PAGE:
Because the allowed amount of Russian enriched uranium imports into the US is strictly limited through 2020, USEC will deliver only a portion of the enriched uranium to US utilities. Most of the enriched uranium will be delivered to USEC’s customers outside of the US in both existing and emerging markets. The uranium sourcing for the new contract is extremely significant.
The U.S. has 104 nuclear reactors operating, this is the largest fleet of nuclear reactors in the world making the U.S. the world’s largest uranium market. In 2010 the US nuclear reactor fleet required between 51 to 55 million pounds of uranium. The mined supply of uranium in the U.S. in 2010 was about four million pounds. The U.S. is producing only about eight percent of the required amount of uranium to keep the existing U.S. nuclear fleet running.
Russia doesn’t have a lot of domestic uranium, although the country does have almost half the worlds refining and processing capabilities. Russia is in the process of tying up uranium supply:
- Russia’s Rosatom, its nuclear agency, and Kazatomprom, Kazakhstan’s national nuclear development corporation, have set up a joint venture to market uranium and together will dominate the global uranium market;
- Russia and Mongolia, in April 2008, agreed to cooperate in identifying and developing Mongolia’s uranium resources. Further bilateral agreements were signed in August 2009 and December 2010. Russian legislation was signed into law in early 2011 ratifying establishment of a joint, limited liability company called Dornod Uran – 49% owned by ARMZ;
- ARMZ Uranium Holding Co. (AtomRedMetZoloto) is a Russian uranium mining company, its wholly owned by Atomenergoprom, a part of Rosatom, Russia’s state-owned atomic energy monopoly. Rosatom owns a 51 percent interest in Canada’s Uranium One (TSX: UUU);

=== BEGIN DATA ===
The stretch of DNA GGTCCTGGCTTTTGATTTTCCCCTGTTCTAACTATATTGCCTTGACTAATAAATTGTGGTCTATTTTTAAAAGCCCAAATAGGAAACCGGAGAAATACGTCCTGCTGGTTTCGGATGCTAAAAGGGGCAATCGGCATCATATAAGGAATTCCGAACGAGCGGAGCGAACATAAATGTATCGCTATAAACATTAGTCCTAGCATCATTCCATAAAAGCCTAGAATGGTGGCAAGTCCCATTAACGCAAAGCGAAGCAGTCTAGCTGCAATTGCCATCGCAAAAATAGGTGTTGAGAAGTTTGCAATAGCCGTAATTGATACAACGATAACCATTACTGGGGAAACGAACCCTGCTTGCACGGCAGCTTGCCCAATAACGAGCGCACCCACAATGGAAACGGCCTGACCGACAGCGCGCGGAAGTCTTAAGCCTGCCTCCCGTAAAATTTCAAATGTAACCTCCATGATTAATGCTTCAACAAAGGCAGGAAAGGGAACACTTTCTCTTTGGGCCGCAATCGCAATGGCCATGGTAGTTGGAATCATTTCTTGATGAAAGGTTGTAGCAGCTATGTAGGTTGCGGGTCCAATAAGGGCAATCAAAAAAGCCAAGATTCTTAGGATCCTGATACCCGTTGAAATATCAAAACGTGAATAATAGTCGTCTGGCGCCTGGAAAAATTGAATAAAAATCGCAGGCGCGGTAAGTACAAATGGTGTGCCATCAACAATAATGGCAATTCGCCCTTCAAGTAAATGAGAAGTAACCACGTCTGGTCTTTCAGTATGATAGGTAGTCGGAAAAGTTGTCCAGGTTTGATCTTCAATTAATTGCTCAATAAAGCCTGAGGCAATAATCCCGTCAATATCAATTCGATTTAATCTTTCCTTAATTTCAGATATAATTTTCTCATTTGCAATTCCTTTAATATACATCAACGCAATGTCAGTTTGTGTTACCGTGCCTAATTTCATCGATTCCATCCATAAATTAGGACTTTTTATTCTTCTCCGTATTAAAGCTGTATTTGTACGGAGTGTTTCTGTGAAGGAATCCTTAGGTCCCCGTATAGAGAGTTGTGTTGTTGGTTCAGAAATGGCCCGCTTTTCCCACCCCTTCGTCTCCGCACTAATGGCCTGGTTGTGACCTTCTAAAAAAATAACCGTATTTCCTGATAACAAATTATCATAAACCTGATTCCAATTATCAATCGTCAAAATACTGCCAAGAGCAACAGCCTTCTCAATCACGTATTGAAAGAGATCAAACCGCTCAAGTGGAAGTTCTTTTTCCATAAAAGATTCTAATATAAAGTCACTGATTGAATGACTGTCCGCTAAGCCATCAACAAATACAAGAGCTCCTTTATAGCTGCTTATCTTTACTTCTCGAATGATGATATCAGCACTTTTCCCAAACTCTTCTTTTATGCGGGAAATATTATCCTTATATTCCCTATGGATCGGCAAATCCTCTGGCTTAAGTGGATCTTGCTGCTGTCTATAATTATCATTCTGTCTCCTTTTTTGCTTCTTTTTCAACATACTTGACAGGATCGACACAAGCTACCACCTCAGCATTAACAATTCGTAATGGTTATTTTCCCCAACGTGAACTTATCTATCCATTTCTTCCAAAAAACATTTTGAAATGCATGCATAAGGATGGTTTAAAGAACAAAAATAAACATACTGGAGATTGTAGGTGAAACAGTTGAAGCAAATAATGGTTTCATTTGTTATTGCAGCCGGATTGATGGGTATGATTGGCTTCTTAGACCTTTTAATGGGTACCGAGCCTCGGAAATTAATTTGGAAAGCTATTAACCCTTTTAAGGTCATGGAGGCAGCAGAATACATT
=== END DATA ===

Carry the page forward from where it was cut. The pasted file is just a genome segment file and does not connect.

- In December 2010 ARMZ made a $1.15 billion takeover bid for Australia’s Mantra Resources Ltd. Mantra had the Mkuju River project in southern Tanzania, which is expected to be in production in 2013 at 1400 tU/yr.
What conclusions can be drawn? Let’s consider the facts:
- The price of commercially mined uranium will no longer be depressed by a steady stream of HEU down-blends into the marketplace – the legacy feedstock kitty is going to come to an end. There is already an imbalance between mined supply and demand – the demand for uranium is higher than the supply. This difference is currently being met from the decommissioning of nuclear warheads but the Megatons to Megawatts Program is ending in 2013;
- Emphasis to meet growing demand will be on mined uranium but the world is already short 40m tonnes of mined uranium;
- Many of the world’s developing and developed countries will start or continue to build nuclear power plants further increasing the demand for mined uranium supply;
- Low uranium prices means there hasn’t been significant investment in new mines, lower prices make new projects less attractive – this will constrain the supply of uranium going forward;
- The Russians are tying up supply, soon they will be the dominant player in the global uranium market;
- Resource Nationalization, Country Risk and Security of Supply will mean areas of the globe will be off limits to western miners and countries will increasingly be looking after their own interests. Access to uranium deposits in safe, stable and secure environments will become increasingly dear;
- Many companies will find it challenging to get permits for uranium mines because of negative public sentiment.
RBC Capital Markets believes there is not enough uranium production from current or planned mines to; satisfy current reactor needs, meet new reactor start up initial core requirements (3x normal load for startup), and to build inventories for new reactors. RBC estimate there will be a global uranium shortfall of over 70 million pounds by 2020 and the uranium market will require substantial new sources of uranium to fuel the projected growth in the global nuclear reactor fleet.